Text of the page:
If you want to be more comprehensive with your training, this is the time to include other lower body exercises as well.

If you’re moving on to stage 2, you can alternate the jumping and hopping exercise progressions every training session. You can do them on the same day as the heel raises for practical reasons, but you’d want to complete them at the start of each workout.

For stage 3, you’re fitting in your runs, practices, sporting events, and other activities into your weekly calendar based on your schedule, symptoms, function, etc. You’ll have to do some experimentation to find what works best for you.

A few reminders and key points:

  1. These are guidelines, not hard and fast rules. I can’t provide suggestions that will account for each person’s unique circumstances.
  2. The stages are overlapping. You will progress from one stage to the next based on your symptoms, function, and tolerance as opposed to a given timeframe or after meeting specific criteria.
  3. If your only goal is to lift weights in the gym or walk around your neighborhood, stages 2 and 3 might not be applicable to you.

Do You Have To Stop Running?

Not necessarily. You can incorporate your runs into this rehab framework, but you probably have to change something. You might have to do less weekly miles or fewer runs per week, but you can make up that difference with the exercises in this blog or through other forms of training. 

If you continue to run, but can’t stop yourself from consistently overdoing it and falling into that boom-bust cycle, then it might be worth considering taking a break from running.

You don’t want to be your own worst enemy here. Don’t turn a 6 month process into a 2 year process by being impatient initially.

For runners and non-runners, walking is also an important part of rehab because every step loads the Achilles tendon. Throughout the process, track your steps, adjust accordingly, and try to gradually do more over time.

Other Management Strategies

What about foam rolling, massage, or whatever else you can think of? If it’s low cost, low risk, and complements the rest of your structured program, you can pretty much try out anything for symptom reduction. However, these things aren’t the focus of rehab and shouldn’t take away from the goal of progressively improving your function.

Heel lifts or more supportive shoes can be trialed with the intention of temporarily reducing Achilles tendon load early on when you’re highly symptomatic. However, what you choose to wear will also be based on your comfort, preferences, beliefs, and other factors.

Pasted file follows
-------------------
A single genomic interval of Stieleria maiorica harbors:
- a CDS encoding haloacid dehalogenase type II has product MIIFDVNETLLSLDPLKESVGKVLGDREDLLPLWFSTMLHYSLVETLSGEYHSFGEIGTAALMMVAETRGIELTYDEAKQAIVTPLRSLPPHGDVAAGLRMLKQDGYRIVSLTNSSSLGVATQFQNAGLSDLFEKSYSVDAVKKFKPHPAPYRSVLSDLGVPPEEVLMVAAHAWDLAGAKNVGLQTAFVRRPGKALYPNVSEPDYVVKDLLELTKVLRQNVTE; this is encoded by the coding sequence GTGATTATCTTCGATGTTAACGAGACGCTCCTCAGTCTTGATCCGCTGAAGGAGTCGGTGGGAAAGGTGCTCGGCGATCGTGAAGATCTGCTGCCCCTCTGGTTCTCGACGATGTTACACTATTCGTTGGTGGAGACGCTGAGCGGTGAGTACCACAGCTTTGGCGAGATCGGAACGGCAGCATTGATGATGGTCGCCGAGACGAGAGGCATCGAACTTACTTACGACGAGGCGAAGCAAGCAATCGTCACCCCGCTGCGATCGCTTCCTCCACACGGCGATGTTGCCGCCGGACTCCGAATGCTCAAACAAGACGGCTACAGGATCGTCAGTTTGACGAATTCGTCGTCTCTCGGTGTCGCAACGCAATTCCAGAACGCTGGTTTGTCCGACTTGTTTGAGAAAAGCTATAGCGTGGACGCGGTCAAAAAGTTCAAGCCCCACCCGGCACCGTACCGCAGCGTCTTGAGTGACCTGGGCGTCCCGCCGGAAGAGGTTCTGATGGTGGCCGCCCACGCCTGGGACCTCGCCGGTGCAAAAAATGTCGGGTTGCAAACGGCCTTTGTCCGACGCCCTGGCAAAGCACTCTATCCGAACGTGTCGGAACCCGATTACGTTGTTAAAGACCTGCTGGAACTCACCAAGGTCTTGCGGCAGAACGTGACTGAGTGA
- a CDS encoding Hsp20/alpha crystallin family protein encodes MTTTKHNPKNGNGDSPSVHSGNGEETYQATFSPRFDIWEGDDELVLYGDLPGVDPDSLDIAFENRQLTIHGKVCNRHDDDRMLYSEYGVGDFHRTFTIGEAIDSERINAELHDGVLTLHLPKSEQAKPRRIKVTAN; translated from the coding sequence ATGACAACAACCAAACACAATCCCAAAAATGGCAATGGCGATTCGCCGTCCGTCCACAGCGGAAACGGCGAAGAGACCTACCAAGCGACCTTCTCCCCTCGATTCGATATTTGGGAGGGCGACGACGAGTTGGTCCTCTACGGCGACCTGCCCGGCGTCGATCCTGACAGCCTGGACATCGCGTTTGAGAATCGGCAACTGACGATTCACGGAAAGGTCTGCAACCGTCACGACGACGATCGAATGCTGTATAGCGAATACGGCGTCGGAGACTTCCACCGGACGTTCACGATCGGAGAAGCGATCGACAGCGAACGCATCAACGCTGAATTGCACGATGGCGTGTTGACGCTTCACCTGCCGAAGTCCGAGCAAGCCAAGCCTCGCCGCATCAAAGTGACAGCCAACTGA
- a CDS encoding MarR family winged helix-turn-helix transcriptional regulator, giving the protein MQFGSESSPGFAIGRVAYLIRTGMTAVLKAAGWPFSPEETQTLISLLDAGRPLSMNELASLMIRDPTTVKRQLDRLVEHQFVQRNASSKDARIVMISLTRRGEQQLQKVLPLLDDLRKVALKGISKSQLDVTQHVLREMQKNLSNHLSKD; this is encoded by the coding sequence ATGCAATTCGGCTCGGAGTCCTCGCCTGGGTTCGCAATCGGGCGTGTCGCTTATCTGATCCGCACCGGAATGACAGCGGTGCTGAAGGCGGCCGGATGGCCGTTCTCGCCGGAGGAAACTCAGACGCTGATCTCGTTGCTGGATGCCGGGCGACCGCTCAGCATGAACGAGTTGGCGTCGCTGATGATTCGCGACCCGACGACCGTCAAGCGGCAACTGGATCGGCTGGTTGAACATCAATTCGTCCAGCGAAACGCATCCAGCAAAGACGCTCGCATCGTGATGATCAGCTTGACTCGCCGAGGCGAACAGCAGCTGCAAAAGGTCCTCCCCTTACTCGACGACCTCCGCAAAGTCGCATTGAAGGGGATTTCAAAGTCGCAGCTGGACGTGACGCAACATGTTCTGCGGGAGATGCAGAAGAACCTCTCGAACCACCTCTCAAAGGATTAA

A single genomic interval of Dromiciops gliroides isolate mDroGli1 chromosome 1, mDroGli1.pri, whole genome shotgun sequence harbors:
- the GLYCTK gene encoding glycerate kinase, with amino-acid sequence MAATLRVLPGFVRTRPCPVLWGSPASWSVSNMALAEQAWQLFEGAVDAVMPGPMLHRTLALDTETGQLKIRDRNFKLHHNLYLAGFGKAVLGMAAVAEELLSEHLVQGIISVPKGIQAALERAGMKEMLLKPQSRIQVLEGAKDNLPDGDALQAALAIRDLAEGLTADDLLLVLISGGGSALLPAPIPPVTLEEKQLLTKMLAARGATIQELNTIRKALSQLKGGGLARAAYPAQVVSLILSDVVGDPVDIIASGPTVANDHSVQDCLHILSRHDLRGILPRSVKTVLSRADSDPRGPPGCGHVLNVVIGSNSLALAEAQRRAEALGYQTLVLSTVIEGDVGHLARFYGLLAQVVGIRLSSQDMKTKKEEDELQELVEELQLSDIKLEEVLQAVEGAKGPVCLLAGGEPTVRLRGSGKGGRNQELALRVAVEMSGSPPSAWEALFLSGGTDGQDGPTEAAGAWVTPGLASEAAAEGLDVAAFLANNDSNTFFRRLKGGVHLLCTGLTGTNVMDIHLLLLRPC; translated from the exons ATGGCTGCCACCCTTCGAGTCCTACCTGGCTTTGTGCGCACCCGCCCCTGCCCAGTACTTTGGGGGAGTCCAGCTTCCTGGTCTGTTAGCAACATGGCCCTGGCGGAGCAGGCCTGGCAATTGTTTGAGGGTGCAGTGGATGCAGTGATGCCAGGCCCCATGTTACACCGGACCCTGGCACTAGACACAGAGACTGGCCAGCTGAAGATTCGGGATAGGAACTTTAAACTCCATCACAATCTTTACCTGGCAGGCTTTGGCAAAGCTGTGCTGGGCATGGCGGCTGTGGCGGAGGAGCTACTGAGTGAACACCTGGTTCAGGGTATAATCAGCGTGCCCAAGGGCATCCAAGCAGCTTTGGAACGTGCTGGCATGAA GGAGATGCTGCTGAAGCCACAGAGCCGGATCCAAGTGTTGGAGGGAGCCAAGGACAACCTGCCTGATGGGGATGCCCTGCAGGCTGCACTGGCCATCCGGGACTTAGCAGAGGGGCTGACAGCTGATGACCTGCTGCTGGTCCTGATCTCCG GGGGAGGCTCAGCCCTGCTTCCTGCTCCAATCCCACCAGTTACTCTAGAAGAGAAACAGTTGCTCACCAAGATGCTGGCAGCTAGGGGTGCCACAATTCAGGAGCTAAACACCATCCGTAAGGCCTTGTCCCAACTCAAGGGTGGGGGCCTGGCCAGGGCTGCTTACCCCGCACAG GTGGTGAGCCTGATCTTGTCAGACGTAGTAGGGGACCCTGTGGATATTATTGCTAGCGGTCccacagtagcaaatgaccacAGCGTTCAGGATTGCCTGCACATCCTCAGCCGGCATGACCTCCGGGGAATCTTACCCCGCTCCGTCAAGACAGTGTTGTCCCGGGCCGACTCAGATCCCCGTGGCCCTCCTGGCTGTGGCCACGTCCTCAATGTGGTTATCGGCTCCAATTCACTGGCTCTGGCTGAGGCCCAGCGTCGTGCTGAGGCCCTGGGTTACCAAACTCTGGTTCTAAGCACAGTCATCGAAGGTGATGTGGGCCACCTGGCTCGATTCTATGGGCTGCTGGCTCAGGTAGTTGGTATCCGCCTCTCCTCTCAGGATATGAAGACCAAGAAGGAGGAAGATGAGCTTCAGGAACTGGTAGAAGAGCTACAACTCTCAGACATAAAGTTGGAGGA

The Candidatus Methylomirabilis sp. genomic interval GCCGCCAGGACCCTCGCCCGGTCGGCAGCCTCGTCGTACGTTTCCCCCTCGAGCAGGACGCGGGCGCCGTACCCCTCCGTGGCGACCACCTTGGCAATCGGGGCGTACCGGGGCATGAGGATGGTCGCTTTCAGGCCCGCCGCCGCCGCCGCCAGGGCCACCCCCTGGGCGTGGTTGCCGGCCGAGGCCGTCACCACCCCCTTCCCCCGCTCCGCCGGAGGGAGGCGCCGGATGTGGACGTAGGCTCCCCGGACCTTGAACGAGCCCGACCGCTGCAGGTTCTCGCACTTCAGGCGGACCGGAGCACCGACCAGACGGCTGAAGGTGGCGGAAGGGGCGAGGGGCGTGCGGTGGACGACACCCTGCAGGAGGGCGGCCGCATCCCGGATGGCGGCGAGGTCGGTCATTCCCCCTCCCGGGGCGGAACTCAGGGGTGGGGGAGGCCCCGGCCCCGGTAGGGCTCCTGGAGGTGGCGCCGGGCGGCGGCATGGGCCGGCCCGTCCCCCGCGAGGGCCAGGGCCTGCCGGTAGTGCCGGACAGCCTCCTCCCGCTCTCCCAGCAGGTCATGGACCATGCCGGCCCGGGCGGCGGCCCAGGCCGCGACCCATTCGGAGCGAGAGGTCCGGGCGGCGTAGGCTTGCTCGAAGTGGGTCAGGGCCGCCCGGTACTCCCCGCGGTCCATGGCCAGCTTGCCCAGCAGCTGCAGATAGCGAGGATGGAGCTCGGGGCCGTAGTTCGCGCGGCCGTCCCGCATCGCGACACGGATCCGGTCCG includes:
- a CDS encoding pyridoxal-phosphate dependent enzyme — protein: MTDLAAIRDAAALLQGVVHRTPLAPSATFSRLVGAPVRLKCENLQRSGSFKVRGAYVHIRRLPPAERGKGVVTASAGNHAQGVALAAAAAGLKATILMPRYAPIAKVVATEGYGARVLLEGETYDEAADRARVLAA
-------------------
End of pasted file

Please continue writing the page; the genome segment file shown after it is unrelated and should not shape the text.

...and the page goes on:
The purpose of our content is to provide you with low cost, low barrier-to-entry self-management options.

And for anyone wondering, a study by Kearney et al in 2021 found that a PRP injection is no better than a sham, or fake, injection for Achilles tendinopathy.

Achilles Tendinopathy Summary

In summary, Achilles tendinopathy is the preferred term for persistent Achilles tendon pain and loss of function related to mechanical loading.

Inflammation isn’t the primary driver of the condition, so ice and complete rest aren’t the cornerstones of rehab. Degeneration also isn’t the focus, so interventions shouldn’t be aimed at changing the structure of the tendon.

Achilles tendinopathy is thought to occur when the intensity, frequency, and volume of Achilles tendon loading, such as during walking, running, or playing sports, exceeds your capacity to recover and adapt appropriately. Therefore, the goal of rehab is to balance out this equation, so that your capacity is greater than or equal to the various loads you’re experiencing on a day-to-day and week-to-week basis.

If the onset of symptoms is from doing too much, too soon, then your first goal is to find a Goldilocks level of loading that keeps your symptoms tolerable during, immediately after, and the next day following activity. You’ll then implement exercises for 3 or more months to improve your function and tolerance to various activities.

You can incorporate adjunct treatments that alleviate pain, but they’re not the focus of rehab, especially if they’re high cost or high risk. Unfortunately, there is no quick fix. Achilles tendinopathy takes time, patience, consistency, and dedication to a structured plan.

Looking to improve the strength, range of motion, and stability of your ankles to enhance your function and performance? Check out our Ankle Resilience program!

Want to learn more? Check out our some of our other similar blogs:

Lateral Ankle Sprain Rehab, Calf Muscle Strain Injury, Plantar Fasciitis Rehab

Thanks for reading. Check out the video and please leave any questions or comments below.